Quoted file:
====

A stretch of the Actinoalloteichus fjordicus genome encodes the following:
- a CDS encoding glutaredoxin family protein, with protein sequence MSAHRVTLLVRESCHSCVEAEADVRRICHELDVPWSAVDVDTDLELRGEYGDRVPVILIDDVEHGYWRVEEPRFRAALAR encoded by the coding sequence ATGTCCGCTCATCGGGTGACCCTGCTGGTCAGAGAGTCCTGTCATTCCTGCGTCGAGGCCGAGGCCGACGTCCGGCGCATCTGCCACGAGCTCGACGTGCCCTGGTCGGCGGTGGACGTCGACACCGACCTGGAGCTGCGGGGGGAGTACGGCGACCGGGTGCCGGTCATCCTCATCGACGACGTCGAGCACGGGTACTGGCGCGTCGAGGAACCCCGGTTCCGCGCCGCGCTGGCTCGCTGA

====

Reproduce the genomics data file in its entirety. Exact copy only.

A stretch of the Actinoalloteichus fjordicus genome encodes the following:
- a CDS encoding glutaredoxin family protein, with protein sequence MSAHRVTLLVRESCHSCVEAEADVRRICHELDVPWSAVDVDTDLELRGEYGDRVPVILIDDVEHGYWRVEEPRFRAALAR encoded by the coding sequence ATGTCCGCTCATCGGGTGACCCTGCTGGTCAGAGAGTCCTGTCATTCCTGCGTCGAGGCCGAGGCCGACGTCCGGCGCATCTGCCACGAGCTCGACGTGCCCTGGTCGGCGGTGGACGTCGACACCGACCTGGAGCTGCGGGGGGAGTACGGCGACCGGGTGCCGGTCATCCTCATCGACGACGTCGAGCACGGGTACTGGCGCGTCGAGGAACCCCGGTTCCGCGCCGCGCTGGCTCGCTGA